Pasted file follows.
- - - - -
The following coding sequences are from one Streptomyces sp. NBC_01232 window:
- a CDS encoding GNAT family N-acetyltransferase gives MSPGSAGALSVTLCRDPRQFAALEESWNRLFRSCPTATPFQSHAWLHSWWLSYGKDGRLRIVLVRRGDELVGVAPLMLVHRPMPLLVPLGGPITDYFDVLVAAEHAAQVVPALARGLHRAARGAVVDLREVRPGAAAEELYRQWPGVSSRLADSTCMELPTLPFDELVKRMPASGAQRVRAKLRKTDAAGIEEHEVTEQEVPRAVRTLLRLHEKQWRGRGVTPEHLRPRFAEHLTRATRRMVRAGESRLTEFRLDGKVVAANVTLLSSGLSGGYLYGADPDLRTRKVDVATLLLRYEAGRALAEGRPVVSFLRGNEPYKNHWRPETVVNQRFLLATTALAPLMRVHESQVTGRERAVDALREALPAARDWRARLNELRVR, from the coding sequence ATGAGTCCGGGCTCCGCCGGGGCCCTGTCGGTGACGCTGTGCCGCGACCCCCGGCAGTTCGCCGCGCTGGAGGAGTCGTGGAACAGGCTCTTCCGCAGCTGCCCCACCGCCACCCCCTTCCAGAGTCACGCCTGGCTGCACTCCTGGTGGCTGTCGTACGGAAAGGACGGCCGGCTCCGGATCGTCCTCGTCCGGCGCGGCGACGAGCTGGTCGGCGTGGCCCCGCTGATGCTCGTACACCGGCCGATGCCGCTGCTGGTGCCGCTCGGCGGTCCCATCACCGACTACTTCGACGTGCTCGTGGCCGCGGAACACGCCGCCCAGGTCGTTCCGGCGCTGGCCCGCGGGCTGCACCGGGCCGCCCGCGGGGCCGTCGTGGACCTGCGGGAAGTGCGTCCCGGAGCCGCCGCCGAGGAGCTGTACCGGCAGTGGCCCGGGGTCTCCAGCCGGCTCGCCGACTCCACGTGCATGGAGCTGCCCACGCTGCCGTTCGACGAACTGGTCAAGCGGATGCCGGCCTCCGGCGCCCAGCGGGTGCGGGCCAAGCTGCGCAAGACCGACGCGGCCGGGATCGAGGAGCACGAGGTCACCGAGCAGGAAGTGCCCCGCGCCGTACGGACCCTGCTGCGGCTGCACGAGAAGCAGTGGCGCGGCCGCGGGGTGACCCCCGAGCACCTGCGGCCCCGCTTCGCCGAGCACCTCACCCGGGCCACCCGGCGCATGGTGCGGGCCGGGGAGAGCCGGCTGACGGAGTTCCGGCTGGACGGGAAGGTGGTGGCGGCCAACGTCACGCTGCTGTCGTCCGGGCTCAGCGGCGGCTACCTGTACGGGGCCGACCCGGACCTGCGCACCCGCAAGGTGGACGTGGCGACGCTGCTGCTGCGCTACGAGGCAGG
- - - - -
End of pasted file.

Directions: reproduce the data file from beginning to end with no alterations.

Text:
The following coding sequences are from one Streptomyces sp. NBC_01232 window:
- a CDS encoding GNAT family N-acetyltransferase gives MSPGSAGALSVTLCRDPRQFAALEESWNRLFRSCPTATPFQSHAWLHSWWLSYGKDGRLRIVLVRRGDELVGVAPLMLVHRPMPLLVPLGGPITDYFDVLVAAEHAAQVVPALARGLHRAARGAVVDLREVRPGAAAEELYRQWPGVSSRLADSTCMELPTLPFDELVKRMPASGAQRVRAKLRKTDAAGIEEHEVTEQEVPRAVRTLLRLHEKQWRGRGVTPEHLRPRFAEHLTRATRRMVRAGESRLTEFRLDGKVVAANVTLLSSGLSGGYLYGADPDLRTRKVDVATLLLRYEAGRALAEGRPVVSFLRGNEPYKNHWRPETVVNQRFLLATTALAPLMRVHESQVTGRERAVDALREALPAARDWRARLNELRVR, from the coding sequence ATGAGTCCGGGCTCCGCCGGGGCCCTGTCGGTGACGCTGTGCCGCGACCCCCGGCAGTTCGCCGCGCTGGAGGAGTCGTGGAACAGGCTCTTCCGCAGCTGCCCCACCGCCACCCCCTTCCAGAGTCACGCCTGGCTGCACTCCTGGTGGCTGTCGTACGGAAAGGACGGCCGGCTCCGGATCGTCCTCGTCCGGCGCGGCGACGAGCTGGTCGGCGTGGCCCCGCTGATGCTCGTACACCGGCCGATGCCGCTGCTGGTGCCGCTCGGCGGTCCCATCACCGACTACTTCGACGTGCTCGTGGCCGCGGAACACGCCGCCCAGGTCGTTCCGGCGCTGGCCCGCGGGCTGCACCGGGCCGCCCGCGGGGCCGTCGTGGACCTGCGGGAAGTGCGTCCCGGAGCCGCCGCCGAGGAGCTGTACCGGCAGTGGCCCGGGGTCTCCAGCCGGCTCGCCGACTCCACGTGCATGGAGCTGCCCACGCTGCCGTTCGACGAACTGGTCAAGCGGATGCCGGCCTCCGGCGCCCAGCGGGTGCGGGCCAAGCTGCGCAAGACCGACGCGGCCGGGATCGAGGAGCACGAGGTCACCGAGCAGGAAGTGCCCCGCGCCGTACGGACCCTGCTGCGGCTGCACGAGAAGCAGTGGCGCGGCCGCGGGGTGACCCCCGAGCACCTGCGGCCCCGCTTCGCCGAGCACCTCACCCGGGCCACCCGGCGCATGGTGCGGGCCGGGGAGAGCCGGCTGACGGAGTTCCGGCTGGACGGGAAGGTGGTGGCGGCCAACGTCACGCTGCTGTCGTCCGGGCTCAGCGGCGGCTACCTGTACGGGGCCGACCCGGACCTGCGCACCCGCAAGGTGGACGTGGCGACGCTGCTGCTGCGCTACGAGGCAGG